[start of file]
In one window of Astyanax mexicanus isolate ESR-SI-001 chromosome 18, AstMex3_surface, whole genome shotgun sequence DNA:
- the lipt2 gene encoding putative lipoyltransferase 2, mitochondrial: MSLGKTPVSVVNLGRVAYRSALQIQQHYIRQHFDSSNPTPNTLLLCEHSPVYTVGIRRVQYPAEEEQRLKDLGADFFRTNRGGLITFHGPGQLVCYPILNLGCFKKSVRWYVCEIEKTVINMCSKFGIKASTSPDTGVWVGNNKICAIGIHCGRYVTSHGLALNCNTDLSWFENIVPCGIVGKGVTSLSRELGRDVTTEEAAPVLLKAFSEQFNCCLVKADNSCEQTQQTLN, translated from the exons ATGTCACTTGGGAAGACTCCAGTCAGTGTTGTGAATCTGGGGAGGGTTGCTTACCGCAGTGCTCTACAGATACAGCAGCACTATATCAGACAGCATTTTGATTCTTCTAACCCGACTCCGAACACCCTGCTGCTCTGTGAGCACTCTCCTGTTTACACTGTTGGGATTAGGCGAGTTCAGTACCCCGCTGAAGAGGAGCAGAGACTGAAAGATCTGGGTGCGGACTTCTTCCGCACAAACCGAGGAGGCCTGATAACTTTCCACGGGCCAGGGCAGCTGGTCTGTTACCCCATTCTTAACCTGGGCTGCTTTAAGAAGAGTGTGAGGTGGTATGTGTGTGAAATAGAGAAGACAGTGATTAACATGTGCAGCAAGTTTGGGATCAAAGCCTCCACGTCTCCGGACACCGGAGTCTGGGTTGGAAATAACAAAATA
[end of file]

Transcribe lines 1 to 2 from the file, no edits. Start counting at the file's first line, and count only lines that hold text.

In one window of Astyanax mexicanus isolate ESR-SI-001 chromosome 18, AstMex3_surface, whole genome shotgun sequence DNA:
- the lipt2 gene encoding putative lipoyltransferase 2, mitochondrial: MSLGKTPVSVVNLGRVAYRSALQIQQHYIRQHFDSSNPTPNTLLLCEHSPVYTVGIRRVQYPAEEEQRLKDLGADFFRTNRGGLITFHGPGQLVCYPILNLGCFKKSVRWYVCEIEKTVINMCSKFGIKASTSPDTGVWVGNNKICAIGIHCGRYVTSHGLALNCNTDLSWFENIVPCGIVGKGVTSLSRELGRDVTTEEAAPVLLKAFSEQFNCCLVKADNSCEQTQQTLN, translated from the exons ATGTCACTTGGGAAGACTCCAGTCAGTGTTGTGAATCTGGGGAGGGTTGCTTACCGCAGTGCTCTACAGATACAGCAGCACTATATCAGACAGCATTTTGATTCTTCTAACCCGACTCCGAACACCCTGCTGCTCTGTGAGCACTCTCCTGTTTACACTGTTGGGATTAGGCGAGTTCAGTACCCCGCTGAAGAGGAGCAGAGACTGAAAGATCTGGGTGCGGACTTCTTCCGCACAAACCGAGGAGGCCTGATAACTTTCCACGGGCCAGGGCAGCTGGTCTGTTACCCCATTCTTAACCTGGGCTGCTTTAAGAAGAGTGTGAGGTGGTATGTGTGTGAAATAGAGAAGACAGTGATTAACATGTGCAGCAAGTTTGGGATCAAAGCCTCCACGTCTCCGGACACCGGAGTCTGGGTTGGAAATAACAAAATA